Young people between the ages of 14 and 18 who commit certain sex offenses are branded for life as sex-offenders. The ACLU-NJ, as a friend-of-the-court, challenged the constitutionality of the law—known as “Megan’s Law”—that mandates lifetime placement on the sex-offender registry for these young people. Sex offender registration impacts nearly every aspect of a young person’s life, including housing, education, employment and family and social relationships. Meanwhile, research has shown that juveniles who commit sex offenses pose a remarkably low risk of re-offending and that registration does not enhance public safety. The ACLU-NJ argued that mandatory lifetime registration constitutes cruel and unusual punishment as applied to juveniles. Furthermore, it is in conflict with the elevated privacy rights that attend cases in the juvenile courts. As a result, the law violates young peoples’ due process rights.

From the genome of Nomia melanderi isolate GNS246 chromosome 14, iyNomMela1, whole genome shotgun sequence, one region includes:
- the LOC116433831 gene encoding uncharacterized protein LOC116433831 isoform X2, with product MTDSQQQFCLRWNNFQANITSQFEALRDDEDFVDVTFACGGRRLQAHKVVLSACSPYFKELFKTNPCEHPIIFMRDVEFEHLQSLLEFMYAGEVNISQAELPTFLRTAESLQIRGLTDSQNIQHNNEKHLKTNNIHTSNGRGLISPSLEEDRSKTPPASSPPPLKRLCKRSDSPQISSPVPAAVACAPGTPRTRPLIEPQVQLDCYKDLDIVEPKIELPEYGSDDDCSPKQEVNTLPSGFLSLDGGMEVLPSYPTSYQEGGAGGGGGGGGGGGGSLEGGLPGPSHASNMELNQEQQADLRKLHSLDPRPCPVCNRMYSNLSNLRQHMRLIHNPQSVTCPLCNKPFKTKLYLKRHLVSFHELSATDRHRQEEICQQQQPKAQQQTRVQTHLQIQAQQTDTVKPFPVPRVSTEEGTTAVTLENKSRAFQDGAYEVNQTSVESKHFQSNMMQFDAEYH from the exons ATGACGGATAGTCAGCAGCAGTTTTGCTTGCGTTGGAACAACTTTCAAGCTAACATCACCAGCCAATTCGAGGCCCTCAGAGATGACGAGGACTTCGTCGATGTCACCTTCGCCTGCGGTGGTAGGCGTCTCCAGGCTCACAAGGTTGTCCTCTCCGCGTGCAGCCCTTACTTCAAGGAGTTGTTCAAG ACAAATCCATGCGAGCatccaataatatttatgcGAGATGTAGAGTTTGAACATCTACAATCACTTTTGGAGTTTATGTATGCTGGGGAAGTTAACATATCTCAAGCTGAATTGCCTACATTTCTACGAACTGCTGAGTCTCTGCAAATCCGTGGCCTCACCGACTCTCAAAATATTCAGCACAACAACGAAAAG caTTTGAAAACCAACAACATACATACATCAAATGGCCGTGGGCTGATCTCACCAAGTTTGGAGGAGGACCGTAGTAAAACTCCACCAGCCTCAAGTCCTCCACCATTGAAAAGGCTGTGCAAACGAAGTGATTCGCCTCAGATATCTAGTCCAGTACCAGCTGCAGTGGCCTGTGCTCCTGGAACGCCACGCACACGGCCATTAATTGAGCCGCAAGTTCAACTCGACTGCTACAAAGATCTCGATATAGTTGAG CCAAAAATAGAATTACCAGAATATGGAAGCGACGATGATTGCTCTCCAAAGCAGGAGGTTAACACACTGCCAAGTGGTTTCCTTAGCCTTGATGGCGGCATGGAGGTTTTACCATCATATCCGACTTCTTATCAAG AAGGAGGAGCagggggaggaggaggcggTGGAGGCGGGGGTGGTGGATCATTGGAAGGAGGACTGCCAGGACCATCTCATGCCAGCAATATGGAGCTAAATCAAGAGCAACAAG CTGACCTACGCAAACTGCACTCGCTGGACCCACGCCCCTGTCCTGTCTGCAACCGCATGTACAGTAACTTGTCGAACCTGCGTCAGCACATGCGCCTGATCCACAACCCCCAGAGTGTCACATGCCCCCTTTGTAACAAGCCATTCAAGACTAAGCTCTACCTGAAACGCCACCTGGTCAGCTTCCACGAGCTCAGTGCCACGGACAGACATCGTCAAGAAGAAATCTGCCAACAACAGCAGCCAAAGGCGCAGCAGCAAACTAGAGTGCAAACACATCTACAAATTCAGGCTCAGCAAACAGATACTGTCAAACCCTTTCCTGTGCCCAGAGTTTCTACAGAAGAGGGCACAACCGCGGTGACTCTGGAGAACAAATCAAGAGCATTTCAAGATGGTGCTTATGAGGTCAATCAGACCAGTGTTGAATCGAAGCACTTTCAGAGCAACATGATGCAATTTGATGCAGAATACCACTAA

On April 24, 2018, the New Jersey Supreme Court's held that the portion of Megan’s Law that denies juvenile defendants the opportunity to get off the registry was unconstitutional.